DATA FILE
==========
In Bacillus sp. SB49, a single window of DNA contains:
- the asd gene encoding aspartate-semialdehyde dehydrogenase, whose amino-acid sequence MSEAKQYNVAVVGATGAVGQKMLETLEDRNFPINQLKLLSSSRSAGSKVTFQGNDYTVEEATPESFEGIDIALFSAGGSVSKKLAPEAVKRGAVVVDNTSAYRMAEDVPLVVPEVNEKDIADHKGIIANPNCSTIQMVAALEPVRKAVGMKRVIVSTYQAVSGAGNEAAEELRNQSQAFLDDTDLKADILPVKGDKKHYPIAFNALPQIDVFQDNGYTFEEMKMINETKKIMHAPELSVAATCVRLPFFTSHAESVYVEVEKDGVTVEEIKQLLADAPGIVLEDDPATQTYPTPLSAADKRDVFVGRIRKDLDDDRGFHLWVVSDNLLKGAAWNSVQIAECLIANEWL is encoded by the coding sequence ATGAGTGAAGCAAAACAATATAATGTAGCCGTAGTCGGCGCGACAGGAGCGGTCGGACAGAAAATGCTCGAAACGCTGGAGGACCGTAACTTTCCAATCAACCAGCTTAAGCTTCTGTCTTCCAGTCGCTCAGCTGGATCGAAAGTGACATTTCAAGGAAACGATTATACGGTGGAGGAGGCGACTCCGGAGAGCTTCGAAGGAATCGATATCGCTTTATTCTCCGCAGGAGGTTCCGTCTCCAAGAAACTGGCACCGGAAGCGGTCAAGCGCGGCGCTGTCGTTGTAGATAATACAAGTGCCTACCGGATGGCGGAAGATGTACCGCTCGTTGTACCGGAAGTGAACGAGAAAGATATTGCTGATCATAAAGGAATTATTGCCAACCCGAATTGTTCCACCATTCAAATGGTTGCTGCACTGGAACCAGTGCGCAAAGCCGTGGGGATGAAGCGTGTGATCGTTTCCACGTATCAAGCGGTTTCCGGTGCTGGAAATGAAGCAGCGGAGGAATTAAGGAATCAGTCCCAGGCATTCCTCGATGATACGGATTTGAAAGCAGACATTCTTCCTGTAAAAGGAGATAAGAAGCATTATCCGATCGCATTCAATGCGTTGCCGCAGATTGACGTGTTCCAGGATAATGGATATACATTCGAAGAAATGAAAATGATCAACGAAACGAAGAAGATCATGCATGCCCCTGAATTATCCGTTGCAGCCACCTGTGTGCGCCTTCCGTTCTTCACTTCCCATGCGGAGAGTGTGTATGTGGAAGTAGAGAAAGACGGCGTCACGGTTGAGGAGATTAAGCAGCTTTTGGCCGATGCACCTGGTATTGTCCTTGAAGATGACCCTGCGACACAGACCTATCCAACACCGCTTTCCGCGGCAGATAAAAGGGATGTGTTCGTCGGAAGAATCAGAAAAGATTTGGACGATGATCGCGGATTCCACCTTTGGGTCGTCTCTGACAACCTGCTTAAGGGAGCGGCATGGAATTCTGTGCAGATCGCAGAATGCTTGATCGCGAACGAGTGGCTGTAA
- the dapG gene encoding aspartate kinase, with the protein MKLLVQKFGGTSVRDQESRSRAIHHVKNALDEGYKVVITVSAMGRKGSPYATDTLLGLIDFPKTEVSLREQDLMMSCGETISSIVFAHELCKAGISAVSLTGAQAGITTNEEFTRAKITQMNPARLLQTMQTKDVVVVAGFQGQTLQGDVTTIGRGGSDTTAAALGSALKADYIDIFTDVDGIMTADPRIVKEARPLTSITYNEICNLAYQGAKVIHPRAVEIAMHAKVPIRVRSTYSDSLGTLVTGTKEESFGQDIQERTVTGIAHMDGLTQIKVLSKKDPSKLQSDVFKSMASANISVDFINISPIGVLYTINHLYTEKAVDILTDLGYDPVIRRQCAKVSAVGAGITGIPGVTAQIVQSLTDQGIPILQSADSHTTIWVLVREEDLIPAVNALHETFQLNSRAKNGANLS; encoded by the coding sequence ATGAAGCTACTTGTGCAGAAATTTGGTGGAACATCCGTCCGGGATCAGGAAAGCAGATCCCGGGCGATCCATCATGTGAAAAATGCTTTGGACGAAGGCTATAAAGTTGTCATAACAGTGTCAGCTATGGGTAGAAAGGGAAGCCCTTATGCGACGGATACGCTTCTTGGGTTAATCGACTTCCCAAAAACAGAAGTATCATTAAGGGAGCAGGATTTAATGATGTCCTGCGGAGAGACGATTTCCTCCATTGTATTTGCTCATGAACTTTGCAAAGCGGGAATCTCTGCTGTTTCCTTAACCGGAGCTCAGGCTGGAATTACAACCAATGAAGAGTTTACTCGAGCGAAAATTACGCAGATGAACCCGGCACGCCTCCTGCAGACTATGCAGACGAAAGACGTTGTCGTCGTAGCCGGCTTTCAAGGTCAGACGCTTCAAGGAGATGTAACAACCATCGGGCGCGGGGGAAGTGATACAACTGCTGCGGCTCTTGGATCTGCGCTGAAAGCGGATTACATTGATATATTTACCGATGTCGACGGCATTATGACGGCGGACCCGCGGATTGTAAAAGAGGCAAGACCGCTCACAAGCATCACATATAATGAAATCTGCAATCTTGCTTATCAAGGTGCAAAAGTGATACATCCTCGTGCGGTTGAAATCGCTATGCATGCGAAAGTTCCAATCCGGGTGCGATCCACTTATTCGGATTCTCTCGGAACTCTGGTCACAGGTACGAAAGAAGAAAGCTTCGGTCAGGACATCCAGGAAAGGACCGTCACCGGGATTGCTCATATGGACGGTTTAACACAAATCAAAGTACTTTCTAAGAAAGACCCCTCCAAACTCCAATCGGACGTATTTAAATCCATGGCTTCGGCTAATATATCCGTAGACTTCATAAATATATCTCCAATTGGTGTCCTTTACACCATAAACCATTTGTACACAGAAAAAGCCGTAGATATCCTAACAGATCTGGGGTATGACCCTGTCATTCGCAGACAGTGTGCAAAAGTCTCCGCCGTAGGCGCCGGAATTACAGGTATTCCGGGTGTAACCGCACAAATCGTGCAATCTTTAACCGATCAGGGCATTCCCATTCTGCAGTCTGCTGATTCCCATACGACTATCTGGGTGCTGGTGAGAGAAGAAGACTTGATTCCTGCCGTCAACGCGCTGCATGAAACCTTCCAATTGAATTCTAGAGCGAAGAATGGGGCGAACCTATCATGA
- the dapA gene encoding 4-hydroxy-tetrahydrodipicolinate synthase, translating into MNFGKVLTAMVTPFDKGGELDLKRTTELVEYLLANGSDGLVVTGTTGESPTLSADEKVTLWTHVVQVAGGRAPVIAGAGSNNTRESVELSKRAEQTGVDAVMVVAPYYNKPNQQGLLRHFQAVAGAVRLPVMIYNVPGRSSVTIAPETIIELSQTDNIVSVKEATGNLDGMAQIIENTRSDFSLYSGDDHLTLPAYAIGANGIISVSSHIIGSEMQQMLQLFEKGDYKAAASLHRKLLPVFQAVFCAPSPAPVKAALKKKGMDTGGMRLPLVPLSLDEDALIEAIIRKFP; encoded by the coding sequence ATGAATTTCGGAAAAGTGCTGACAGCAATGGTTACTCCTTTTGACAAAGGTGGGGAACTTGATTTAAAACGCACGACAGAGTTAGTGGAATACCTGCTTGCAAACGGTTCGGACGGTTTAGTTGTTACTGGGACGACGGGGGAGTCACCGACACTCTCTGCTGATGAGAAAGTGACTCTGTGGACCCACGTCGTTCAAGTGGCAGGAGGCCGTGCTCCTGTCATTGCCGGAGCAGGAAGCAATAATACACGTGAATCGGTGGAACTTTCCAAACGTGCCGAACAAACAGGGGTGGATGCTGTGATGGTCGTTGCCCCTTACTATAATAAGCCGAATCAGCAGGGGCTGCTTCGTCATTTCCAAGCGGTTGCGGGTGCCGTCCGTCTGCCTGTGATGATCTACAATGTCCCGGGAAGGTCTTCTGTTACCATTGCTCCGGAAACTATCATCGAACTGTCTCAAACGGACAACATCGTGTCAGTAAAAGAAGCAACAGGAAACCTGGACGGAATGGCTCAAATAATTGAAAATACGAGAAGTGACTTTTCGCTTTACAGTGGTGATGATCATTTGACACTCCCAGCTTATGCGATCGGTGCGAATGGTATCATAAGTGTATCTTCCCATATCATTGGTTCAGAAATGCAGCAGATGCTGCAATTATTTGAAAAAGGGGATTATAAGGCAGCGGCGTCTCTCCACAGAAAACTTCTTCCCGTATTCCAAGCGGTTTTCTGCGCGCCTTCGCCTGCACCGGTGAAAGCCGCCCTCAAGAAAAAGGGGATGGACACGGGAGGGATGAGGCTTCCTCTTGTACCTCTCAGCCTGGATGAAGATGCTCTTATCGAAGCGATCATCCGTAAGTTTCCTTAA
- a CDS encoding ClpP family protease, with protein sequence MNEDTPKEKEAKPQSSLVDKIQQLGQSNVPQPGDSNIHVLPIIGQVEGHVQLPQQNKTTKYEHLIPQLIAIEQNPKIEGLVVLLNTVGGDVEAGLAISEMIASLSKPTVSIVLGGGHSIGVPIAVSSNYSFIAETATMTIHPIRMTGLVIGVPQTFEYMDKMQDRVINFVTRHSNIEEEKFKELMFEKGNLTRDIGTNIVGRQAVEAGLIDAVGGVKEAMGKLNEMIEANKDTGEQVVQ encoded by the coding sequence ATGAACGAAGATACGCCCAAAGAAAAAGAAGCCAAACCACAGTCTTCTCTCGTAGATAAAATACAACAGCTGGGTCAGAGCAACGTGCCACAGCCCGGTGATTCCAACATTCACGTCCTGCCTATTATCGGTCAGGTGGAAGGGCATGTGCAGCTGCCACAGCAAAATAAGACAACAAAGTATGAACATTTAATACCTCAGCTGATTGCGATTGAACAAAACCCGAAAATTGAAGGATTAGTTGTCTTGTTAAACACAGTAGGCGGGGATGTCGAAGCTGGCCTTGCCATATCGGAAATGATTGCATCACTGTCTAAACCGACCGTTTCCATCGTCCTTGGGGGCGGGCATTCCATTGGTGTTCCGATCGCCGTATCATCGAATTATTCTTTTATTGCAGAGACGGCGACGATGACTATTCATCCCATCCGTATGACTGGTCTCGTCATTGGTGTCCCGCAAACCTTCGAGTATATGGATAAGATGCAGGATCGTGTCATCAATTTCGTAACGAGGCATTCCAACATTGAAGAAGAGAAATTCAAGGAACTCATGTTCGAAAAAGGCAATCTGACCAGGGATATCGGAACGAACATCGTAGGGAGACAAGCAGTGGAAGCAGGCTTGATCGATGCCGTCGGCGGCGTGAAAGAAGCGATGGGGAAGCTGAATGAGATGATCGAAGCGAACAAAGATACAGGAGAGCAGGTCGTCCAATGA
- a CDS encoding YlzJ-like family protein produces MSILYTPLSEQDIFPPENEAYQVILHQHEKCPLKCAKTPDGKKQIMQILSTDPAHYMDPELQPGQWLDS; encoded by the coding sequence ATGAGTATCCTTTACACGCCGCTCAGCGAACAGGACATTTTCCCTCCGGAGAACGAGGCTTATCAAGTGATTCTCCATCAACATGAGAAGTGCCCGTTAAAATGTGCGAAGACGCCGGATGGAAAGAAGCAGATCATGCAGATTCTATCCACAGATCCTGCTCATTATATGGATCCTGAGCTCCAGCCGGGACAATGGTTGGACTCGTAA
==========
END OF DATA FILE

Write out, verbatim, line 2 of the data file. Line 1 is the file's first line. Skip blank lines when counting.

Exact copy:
- the asd gene encoding aspartate-semialdehyde dehydrogenase, whose amino-acid sequence MSEAKQYNVAVVGATGAVGQKMLETLEDRNFPINQLKLLSSSRSAGSKVTFQGNDYTVEEATPESFEGIDIALFSAGGSVSKKLAPEAVKRGAVVVDNTSAYRMAEDVPLVVPEVNEKDIADHKGIIANPNCSTIQMVAALEPVRKAVGMKRVIVSTYQAVSGAGNEAAEELRNQSQAFLDDTDLKADILPVKGDKKHYPIAFNALPQIDVFQDNGYTFEEMKMINETKKIMHAPELSVAATCVRLPFFTSHAESVYVEVEKDGVTVEEIKQLLADAPGIVLEDDPATQTYPTPLSAADKRDVFVGRIRKDLDDDRGFHLWVVSDNLLKGAAWNSVQIAECLIANEWL is encoded by the coding sequence ATGAGTGAAGCAAAACAATATAATGTAGCCGTAGTCGGCGCGACAGGAGCGGTCGGACAGAAAATGCTCGAAACGCTGGAGGACCGTAACTTTCCAATCAACCAGCTTAAGCTTCTGTCTTCCAGTCGCTCAGCTGGATCGAAAGTGACATTTCAAGGAAACGATTATACGGTGGAGGAGGCGACTCCGGAGAGCTTCGAAGGAATCGATATCGCTTTATTCTCCGCAGGAGGTTCCGTCTCCAAGAAACTGGCACCGGAAGCGGTCAAGCGCGGCGCTGTCGTTGTAGATAATACAAGTGCCTACCGGATGGCGGAAGATGTACCGCTCGTTGTACCGGAAGTGAACGAGAAAGATATTGCTGATCATAAAGGAATTATTGCCAACCCGAATTGTTCCACCATTCAAATGGTTGCTGCACTGGAACCAGTGCGCAAAGCCGTGGGGATGAAGCGTGTGATCGTTTCCACGTATCAAGCGGTTTCCGGTGCTGGAAATGAAGCAGCGGAGGAATTAAGGAATCAGTCCCAGGCATTCCTCGATGATACGGATTTGAAAGCAGACATTCTTCCTGTAAAAGGAGATAAGAAGCATTATCCGATCGCATTCAATGCGTTGCCGCAGATTGACGTGTTCCAGGATAATGGATATACATTCGAAGAAATGAAAATGATCAACGAAACGAAGAAGATCATGCATGCCCCTGAATTATCCGTTGCAGCCACCTGTGTGCGCCTTCCGTTCTTCACTTCCCATGCGGAGAGTGTGTATGTGGAAGTAGAGAAAGACGGCGTCACGGTTGAGGAGATTAAGCAGCTTTTGGCCGATGCACCTGGTATTGTCCTTGAAGATGACCCTGCGACACAGACCTATCCAACACCGCTTTCCGCGGCAGATAAAAGGGATGTGTTCGTCGGAAGAATCAGAAAAGATTTGGACGATGATCGCGGATTCCACCTTTGGGTCGTCTCTGACAACCTGCTTAAGGGAGCGGCATGGAATTCTGTGCAGATCGCAGAATGCTTGATCGCGAACGAGTGGCTGTAA